"Most assuredly, I say to you, unless a grain of wheat falls to the ground and dies, it remains alone; but if it dies, it produces much grain." Speaking of grain, the virtuous wife seeks wool and flax, willingly works with her hands, brings food from afar, plants a vineyard, and still finds time to stretch her hand to the needy. "Give her the fruit of her hands, and let her own works praise her in the gates." We would never have had this proverb, if this woman had chosen to remain in her own world instead of actively living in her surrounding world, and sacrificially giving herself to her household. The meaning of sacrifice is death. The grain had to die enabling wheat to grow for the nourishment and provision of someone else. As we die to self we nourish others, and allow them to be fed off of our sacrifice. Hmm sounds like what Christ does for us daily. Live by this. "And let us not grow weary while doing good, for in due season we shall reap if we do not lose heart." (Gal. 6:2)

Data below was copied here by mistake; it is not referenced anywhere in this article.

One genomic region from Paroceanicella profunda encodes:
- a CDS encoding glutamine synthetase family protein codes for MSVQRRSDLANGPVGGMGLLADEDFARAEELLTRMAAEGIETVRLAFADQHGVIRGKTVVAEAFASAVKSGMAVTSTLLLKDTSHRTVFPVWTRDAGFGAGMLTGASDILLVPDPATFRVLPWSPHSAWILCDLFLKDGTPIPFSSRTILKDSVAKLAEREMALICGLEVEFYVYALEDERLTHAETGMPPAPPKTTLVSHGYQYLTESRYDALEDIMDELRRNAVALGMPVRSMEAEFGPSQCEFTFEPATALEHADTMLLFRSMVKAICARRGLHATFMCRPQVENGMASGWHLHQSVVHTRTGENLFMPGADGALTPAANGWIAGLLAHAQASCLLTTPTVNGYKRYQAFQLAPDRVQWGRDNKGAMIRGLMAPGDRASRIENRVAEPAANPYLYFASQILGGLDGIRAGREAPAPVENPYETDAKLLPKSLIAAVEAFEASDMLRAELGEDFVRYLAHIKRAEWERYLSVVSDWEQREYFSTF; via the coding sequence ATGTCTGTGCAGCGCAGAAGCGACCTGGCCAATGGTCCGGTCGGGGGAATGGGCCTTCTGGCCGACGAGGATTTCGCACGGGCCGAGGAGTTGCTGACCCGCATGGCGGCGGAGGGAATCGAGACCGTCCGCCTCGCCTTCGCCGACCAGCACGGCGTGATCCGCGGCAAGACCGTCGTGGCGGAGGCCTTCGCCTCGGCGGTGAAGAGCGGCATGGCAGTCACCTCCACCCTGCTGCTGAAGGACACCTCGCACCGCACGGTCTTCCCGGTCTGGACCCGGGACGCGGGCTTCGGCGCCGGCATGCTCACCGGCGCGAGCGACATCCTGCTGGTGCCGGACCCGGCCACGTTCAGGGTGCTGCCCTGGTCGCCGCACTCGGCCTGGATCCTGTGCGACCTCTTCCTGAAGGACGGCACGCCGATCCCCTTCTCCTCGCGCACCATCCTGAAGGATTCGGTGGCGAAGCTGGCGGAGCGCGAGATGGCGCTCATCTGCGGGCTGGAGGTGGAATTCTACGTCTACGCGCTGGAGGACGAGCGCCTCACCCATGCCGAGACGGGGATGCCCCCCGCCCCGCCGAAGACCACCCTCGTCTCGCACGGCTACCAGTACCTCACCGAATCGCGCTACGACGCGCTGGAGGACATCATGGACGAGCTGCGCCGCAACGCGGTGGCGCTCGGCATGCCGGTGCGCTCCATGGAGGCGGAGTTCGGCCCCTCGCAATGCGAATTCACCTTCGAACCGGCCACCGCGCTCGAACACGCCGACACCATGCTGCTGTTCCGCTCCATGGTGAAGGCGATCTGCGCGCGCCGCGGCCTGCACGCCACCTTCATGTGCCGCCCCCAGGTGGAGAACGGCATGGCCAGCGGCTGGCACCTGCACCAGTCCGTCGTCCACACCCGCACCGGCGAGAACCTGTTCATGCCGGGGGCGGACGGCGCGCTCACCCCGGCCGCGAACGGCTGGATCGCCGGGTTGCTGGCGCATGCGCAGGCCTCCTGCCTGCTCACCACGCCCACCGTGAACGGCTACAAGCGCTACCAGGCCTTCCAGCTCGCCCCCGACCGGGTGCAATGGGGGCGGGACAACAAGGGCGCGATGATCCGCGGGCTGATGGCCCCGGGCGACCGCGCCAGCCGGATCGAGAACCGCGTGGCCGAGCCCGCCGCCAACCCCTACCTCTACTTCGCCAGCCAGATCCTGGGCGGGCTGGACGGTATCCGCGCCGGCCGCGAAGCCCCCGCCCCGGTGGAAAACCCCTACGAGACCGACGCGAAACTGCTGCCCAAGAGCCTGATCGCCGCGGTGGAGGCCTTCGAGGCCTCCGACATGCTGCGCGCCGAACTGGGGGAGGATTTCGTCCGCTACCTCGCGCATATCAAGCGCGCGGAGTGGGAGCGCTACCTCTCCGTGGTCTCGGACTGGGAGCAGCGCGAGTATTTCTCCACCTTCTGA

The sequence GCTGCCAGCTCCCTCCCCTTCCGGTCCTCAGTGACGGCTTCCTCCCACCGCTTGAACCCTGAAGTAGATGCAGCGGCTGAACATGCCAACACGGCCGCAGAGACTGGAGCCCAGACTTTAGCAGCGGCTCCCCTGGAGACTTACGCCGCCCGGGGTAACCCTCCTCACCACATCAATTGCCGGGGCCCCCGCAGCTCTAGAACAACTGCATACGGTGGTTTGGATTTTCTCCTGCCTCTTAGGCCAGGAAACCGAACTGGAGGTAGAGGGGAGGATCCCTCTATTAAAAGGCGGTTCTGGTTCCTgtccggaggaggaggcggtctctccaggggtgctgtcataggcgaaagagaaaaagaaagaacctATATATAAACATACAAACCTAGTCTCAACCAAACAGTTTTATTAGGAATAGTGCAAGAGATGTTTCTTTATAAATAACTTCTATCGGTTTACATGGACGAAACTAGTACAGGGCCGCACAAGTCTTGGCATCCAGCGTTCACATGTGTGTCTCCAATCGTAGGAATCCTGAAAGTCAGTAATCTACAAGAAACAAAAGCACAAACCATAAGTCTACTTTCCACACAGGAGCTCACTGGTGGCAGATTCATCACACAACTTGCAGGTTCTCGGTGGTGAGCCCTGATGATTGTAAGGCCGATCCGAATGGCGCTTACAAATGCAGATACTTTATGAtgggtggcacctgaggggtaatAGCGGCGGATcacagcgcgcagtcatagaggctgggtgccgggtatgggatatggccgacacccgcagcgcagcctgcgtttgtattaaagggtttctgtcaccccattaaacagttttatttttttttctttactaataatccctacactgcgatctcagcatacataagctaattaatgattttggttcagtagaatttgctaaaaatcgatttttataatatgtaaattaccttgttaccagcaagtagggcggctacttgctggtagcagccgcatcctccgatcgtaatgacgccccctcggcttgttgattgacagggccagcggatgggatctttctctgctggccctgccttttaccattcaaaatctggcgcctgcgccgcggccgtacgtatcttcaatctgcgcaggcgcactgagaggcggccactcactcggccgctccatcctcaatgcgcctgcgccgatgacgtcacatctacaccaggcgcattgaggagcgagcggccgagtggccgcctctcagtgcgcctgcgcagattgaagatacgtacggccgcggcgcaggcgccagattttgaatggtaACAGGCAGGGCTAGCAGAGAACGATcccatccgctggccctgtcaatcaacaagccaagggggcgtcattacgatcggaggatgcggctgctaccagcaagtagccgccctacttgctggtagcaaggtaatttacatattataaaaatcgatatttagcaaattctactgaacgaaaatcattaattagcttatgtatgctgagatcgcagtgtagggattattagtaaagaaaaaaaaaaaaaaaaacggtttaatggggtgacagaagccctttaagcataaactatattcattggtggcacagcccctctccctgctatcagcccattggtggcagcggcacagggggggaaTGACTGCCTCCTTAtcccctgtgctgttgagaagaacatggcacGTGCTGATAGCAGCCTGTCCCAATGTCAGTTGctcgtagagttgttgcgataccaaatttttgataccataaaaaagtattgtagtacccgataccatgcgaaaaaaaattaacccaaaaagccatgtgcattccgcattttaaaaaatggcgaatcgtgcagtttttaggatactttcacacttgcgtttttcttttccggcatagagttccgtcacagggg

This is not to add discouragement to those who are busy caring for their families and cannot reach the poor and needy on a daily basis. They cannot leave their families to council the battered women of the world, encourage the Pro-Lifers, read dozens of books, or even keep up with politics. For you the faces of the needy may not have hollow, sunken, cheeks and gray eyes, but the needs still lie there behind the rosy cheeks and bright eyes.